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How To Network Like A #Boss

Posted on: by Women's Health
Woman networking on her phone

By Stephanie Anderson Witmer; Additional reporting: Melissa Shedden and Kirsty Carpenter

Smart networking moves that’ll wipe that fake smile right off your face

You want to kill it in your career, but you’d rather do overtime until your eyes cross than hit up another work event. Networking makes some of us feel dirty – actually physically unclean, a recent study shows – but if you’re itching for a promo, mingling is a must. In fact, some experts say around 80 percent of positions aren’t even posted – they’re filled by personal referral. Reassuring intel for you: women tend to be better than men at creating the authentic bonds key to successful networking, says Devora Zack, author of Networking for People Who Hate Networking: A Field Guide for Introverts, the Overwhelmed, and the Underconnected. To grease your social wheels even more, we’ve zeroed in on the top five reasons networking can feel gross and asked pros for their tips on how to overcome the ick factor.

The whole thing feels so forced

Much like speed dating, so-called “networking events” don’t reflect how we naturally interact best – in a low-pressure situation with peeps we’re already acquainted with. That’s why you might push yourself to find common ground in ways that feel inauthentic (jargon-speak, laughing at bad jokes) and not get very far.

Get over it!
“The reality is that people do business with those they know and trust,” says Chantelle Martins, Joburg head of the Fine Women Business Network. “All that’s expected of you is to be your authentic self. It allows you to focus on building organic relationships with like-minded people who you can add value to.” To deepen your connections organically, invite a few work buds to grab drinks and ask each to bring an industry “plus one”. You’ll strengthen your bond with your colleagues (which translates into more on-the-job support), while meeting new people, says Derek Coburn, author of Networking Is Not Working: Stop Collecting Business Cards and Start Making Meaningful Connections.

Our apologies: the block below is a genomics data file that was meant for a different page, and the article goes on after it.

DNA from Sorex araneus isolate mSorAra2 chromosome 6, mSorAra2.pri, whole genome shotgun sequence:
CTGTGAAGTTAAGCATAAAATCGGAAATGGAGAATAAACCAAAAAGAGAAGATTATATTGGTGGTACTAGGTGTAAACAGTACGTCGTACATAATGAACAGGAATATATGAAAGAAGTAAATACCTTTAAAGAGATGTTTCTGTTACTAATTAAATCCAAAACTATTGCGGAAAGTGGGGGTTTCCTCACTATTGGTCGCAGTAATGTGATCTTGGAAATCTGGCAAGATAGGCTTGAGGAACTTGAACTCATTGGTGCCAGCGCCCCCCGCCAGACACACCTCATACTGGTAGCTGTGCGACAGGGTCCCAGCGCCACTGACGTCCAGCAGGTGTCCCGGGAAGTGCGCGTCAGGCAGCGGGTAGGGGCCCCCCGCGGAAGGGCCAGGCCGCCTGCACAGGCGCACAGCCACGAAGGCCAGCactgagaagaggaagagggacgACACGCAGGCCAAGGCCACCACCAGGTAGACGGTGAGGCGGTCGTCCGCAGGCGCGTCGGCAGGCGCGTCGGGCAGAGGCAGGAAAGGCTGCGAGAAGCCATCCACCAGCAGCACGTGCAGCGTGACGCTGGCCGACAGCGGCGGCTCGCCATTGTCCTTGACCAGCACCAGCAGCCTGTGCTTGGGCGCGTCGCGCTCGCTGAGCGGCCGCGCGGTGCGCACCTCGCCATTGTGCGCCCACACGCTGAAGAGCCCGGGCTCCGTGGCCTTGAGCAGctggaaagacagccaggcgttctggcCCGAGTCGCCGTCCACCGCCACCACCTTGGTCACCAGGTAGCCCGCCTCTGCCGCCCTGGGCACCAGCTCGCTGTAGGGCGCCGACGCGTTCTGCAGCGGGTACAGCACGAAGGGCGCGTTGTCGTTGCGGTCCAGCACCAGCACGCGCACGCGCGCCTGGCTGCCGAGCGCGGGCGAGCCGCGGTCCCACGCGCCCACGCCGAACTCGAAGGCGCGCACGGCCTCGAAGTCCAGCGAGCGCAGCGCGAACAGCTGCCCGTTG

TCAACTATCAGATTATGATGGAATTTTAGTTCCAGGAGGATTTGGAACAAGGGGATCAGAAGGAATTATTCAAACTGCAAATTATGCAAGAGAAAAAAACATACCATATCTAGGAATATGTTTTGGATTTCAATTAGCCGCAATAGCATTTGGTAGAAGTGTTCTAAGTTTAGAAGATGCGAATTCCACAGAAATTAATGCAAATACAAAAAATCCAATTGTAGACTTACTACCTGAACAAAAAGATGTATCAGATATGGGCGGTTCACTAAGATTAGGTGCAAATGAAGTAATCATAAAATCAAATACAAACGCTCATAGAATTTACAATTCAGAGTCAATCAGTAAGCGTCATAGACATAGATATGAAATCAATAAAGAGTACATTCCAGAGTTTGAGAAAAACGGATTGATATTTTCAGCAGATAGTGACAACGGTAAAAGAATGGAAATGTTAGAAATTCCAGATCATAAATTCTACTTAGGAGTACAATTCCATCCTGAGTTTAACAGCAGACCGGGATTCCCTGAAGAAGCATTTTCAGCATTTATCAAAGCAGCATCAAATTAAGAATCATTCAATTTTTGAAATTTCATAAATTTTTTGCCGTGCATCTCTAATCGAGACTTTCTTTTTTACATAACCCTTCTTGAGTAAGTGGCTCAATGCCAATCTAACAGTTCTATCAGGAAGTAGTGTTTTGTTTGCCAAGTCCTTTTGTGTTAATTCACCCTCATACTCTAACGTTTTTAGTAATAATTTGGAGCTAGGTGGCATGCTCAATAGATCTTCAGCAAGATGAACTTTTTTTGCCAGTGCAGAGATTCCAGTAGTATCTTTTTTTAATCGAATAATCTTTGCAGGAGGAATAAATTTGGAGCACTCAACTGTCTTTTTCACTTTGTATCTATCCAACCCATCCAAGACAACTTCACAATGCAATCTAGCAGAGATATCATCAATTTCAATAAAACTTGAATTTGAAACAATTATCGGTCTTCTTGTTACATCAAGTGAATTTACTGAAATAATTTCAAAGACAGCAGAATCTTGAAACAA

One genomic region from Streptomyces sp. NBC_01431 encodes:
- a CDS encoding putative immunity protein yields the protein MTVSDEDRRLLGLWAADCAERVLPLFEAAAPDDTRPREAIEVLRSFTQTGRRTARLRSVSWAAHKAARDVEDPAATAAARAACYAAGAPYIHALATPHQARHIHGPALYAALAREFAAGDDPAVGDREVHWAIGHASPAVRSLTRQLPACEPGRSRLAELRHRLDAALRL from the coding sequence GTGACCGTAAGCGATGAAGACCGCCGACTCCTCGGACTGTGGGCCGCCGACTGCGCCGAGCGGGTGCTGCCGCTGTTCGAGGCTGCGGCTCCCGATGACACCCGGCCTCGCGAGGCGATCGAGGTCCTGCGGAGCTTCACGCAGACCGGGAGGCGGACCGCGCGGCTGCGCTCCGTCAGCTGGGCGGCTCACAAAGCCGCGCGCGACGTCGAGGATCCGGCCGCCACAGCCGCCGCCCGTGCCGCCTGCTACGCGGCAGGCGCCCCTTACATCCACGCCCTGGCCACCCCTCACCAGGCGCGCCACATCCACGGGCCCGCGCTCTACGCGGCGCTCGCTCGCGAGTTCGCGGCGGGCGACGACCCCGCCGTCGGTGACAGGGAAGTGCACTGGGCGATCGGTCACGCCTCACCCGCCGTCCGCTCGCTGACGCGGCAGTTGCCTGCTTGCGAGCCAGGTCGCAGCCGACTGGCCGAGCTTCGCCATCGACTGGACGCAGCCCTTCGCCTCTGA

Plastering on a big grin drains you

Having to talk to strangers + a crowded conference room full of them = a shy person’s nightmare.

Get over it!
Work with – not against – your personality and strengths, says Dr Alice Boyes, author of The Anxiety Toolkit: Strategies for managing your anxiety so you can get on with your life. If you’re headed to an event, make a short list of who you want to meet and why and have your intro prepped. “Try ‘Hi, I’m [insert your name] I wanted to congratulate you on [insert impressive thing here],’” she suggests. Next, break down your goals into bite-sized pieces: circulate for 20 minutes instead of an hour and introduce yourself to three people, not 15. It’s okay to take solo breaks in a quiet spot when you need a second to recharge. Option two: join groups or activities and go to events that excite you, says Martins. “Opportunity is everywhere and, this way, you’re surrounded by people where the ice has already been broken – whether by way of a common bond of burning kilojoules at yoga, or by swapping recipes at a dinner club. The point is to nurture authentic connections wherefrom business will grow naturally.”